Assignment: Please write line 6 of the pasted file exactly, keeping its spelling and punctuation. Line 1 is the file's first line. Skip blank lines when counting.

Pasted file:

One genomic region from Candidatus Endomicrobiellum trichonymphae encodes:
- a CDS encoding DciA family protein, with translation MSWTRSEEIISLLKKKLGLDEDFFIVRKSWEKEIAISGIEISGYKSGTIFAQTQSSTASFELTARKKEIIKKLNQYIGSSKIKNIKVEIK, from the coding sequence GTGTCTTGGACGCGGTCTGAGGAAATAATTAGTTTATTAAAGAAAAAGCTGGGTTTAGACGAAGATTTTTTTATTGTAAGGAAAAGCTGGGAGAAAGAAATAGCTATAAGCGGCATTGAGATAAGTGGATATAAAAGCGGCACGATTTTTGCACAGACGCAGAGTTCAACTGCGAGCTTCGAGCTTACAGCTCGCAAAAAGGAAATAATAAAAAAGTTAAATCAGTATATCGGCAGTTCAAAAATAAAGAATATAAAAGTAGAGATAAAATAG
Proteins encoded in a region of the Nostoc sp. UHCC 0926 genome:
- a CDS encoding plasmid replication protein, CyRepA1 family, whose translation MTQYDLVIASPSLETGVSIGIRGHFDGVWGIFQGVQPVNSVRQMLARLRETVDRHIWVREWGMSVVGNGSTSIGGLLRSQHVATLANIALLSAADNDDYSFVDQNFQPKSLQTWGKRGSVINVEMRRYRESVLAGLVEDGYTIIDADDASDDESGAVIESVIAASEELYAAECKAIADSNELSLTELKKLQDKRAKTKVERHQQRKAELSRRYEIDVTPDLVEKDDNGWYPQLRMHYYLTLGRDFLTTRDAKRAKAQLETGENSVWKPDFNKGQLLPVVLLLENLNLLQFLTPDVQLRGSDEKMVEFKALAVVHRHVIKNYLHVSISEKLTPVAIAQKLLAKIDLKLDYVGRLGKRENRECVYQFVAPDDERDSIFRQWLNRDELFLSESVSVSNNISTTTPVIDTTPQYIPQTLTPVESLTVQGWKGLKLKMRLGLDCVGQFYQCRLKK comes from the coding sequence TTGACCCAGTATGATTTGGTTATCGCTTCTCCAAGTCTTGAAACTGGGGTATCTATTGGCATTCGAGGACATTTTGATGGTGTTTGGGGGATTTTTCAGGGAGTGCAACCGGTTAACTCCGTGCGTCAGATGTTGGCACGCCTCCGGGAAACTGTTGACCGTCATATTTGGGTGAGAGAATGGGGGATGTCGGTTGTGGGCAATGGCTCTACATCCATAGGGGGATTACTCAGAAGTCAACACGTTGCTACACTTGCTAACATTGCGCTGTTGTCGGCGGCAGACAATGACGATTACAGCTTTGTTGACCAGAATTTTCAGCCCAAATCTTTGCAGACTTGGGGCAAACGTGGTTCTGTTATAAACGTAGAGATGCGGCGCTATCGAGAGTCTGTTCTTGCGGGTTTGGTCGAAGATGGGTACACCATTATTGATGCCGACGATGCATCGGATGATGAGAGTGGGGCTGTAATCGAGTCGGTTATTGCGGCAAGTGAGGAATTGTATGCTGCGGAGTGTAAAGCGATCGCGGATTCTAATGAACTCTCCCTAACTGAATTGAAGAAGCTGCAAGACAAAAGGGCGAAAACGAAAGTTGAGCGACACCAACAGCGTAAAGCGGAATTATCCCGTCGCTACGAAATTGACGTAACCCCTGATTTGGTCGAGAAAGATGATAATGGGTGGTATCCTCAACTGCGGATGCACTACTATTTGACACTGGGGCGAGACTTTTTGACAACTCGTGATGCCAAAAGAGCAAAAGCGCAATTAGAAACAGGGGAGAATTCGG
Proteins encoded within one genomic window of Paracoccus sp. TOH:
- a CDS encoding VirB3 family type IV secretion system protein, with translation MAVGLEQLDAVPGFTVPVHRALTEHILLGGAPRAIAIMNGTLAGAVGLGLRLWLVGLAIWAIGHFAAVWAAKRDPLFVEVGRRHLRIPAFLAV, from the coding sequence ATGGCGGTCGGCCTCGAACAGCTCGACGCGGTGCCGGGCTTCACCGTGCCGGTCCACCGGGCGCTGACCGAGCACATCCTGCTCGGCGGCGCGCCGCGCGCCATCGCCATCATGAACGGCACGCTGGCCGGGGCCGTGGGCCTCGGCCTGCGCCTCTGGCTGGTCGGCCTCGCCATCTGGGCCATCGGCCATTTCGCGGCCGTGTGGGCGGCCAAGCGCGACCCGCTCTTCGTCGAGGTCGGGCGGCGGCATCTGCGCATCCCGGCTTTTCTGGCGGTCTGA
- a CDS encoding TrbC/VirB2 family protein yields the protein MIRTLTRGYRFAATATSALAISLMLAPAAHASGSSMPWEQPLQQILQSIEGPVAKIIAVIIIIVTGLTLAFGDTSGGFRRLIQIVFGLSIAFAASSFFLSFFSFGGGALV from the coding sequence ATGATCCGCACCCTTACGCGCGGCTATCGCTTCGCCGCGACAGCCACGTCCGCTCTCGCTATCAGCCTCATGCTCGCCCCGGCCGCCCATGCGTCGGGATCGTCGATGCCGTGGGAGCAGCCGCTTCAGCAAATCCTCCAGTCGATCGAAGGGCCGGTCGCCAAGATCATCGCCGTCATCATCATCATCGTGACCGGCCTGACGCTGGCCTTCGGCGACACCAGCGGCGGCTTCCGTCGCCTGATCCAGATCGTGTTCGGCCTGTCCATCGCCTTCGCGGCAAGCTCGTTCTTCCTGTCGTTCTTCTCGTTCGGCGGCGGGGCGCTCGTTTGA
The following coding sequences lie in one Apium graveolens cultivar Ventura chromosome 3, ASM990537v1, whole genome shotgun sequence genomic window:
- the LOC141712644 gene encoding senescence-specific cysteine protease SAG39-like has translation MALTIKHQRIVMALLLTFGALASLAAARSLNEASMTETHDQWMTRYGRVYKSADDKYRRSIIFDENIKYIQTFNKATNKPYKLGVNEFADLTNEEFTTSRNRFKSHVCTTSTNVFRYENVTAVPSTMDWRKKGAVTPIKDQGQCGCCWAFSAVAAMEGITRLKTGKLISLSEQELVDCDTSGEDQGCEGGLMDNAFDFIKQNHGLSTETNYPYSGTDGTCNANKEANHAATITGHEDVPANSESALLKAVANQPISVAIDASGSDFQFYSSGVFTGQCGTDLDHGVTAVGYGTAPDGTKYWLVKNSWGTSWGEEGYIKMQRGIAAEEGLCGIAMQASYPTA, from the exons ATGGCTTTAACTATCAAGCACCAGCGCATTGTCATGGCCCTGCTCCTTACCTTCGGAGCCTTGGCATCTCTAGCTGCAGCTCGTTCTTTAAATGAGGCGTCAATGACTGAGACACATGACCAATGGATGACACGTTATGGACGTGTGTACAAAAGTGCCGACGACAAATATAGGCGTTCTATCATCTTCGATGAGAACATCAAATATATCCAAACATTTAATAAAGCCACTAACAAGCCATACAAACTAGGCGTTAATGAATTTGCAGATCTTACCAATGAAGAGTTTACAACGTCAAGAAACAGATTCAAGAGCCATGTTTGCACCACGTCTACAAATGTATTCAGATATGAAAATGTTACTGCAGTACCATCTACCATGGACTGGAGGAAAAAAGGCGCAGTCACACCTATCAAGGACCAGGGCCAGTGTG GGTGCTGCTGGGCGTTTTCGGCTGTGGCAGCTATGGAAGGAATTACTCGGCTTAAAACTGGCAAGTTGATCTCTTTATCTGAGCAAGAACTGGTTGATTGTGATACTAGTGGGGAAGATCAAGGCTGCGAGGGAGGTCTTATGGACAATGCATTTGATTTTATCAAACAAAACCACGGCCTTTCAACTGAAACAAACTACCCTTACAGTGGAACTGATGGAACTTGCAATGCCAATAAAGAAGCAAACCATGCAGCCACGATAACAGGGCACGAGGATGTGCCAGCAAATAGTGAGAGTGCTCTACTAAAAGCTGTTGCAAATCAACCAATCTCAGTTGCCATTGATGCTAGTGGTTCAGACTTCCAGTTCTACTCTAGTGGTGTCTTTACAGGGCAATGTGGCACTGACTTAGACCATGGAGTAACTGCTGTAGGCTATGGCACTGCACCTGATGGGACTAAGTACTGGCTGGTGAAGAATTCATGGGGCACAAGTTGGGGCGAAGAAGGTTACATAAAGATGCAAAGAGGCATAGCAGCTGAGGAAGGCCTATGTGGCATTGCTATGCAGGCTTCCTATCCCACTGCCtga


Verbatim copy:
- a CDS encoding VirB3 family type IV secretion system protein, with translation MAVGLEQLDAVPGFTVPVHRALTEHILLGGAPRAIAIMNGTLAGAVGLGLRLWLVGLAIWAIGHFAAVWAAKRDPLFVEVGRRHLRIPAFLAV, from the coding sequence ATGGCGGTCGGCCTCGAACAGCTCGACGCGGTGCCGGGCTTCACCGTGCCGGTCCACCGGGCGCTGACCGAGCACATCCTGCTCGGCGGCGCGCCGCGCGCCATCGCCATCATGAACGGCACGCTGGCCGGGGCCGTGGGCCTCGGCCTGCGCCTCTGGCTGGTCGGCCTCGCCATCTGGGCCATCGGCCATTTCGCGGCCGTGTGGGCGGCCAAGCGCGACCCGCTCTTCGTCGAGGTCGGGCGGCGGCATCTGCGCATCCCGGCTTTTCTGGCGGTCTGA